lettuceIn this study, the suitability of the LGMA metrics for farms in the Mid-Atlantic region of the United States was evaluated. The upper end of a spinach bed (in Beltsville, MD) established on a −5% grade was flooded with water containing 6 log CFU/ml Escherichia coli to model a worst-case scenario of bacterial movement through soil. Escherichia coli prevalence in soil and on foliar tissue was determined by most probable number (MPN) analysis at distances up to 9 m from the edge of the flood for 63 days. While E. coli was quickly detected at the 9-m distance within 1 day in the spring trial and within 3 days in the fall trial, no E. coli was detected on plants outside the flood zone after 14 days. On day 63 for the two trials, E. coli populations in the flood zone soil were higher in the fall than in the spring. Regression analysis predicted that the time required for a 3-log MPN/g (dry weight) decrease in E. coli populations inside the flood zone was within the 60-day LGMA guideline in the spring but would require 90 days in the fall. Overall, data suggest that the current guidelines should be revised to include considerations of field and weather conditions that may promote bacterial movement and survival.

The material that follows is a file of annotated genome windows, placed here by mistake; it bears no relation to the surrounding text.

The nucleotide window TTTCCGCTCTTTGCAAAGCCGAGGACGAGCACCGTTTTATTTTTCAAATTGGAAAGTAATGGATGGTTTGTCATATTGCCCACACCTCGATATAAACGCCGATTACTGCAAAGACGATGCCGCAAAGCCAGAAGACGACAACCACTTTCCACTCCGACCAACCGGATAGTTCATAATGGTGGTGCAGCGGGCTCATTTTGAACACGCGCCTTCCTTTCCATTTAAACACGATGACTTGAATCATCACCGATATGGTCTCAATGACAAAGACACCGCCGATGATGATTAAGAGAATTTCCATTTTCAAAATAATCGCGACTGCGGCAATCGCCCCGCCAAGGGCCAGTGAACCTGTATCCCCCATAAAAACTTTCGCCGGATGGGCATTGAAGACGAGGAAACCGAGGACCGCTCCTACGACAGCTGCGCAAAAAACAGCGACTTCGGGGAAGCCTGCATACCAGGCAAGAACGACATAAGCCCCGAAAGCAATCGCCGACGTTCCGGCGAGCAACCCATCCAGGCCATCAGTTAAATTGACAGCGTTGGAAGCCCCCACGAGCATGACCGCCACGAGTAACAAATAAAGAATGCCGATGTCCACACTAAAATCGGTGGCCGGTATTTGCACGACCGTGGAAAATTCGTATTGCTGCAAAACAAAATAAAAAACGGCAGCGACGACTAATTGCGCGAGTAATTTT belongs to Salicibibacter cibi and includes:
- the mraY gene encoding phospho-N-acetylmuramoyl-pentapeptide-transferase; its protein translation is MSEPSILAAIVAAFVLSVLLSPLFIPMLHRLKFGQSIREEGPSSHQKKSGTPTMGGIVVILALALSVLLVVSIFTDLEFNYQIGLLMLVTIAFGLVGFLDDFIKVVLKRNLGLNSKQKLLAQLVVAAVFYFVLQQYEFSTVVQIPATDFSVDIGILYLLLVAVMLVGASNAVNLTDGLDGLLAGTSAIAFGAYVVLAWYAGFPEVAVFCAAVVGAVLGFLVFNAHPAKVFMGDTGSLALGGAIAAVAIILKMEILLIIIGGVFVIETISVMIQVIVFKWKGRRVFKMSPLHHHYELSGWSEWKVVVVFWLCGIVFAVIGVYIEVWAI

Metrics proposed to prevent the harvest of leafy green crops exposed to floodwater contaminated with Escherichia coli

Appl. Environ. Microbiol. July 2016 vol. 82 no. 13 3746-3753, DOI: 10.1128/AEM.00052-16

Mary Theresa Callahan, Shirley A. Micallef, Manan Sharma, Patricia D. Millner, Robert L. Buchanan

It’s dry in here: Bugs on bathroom surfaces largely dormant

Human-associated bacteria dominate the built environment (BE)

Following decontamination of floors, toilet seats, and soap dispensers in four public restrooms, in situ bacterial communities were characterized hourly, daily, and weekly to determine their successional ecology. The viability of cultivable bacteria, following the removal of dispersal agents (humans), was also assessed hourly.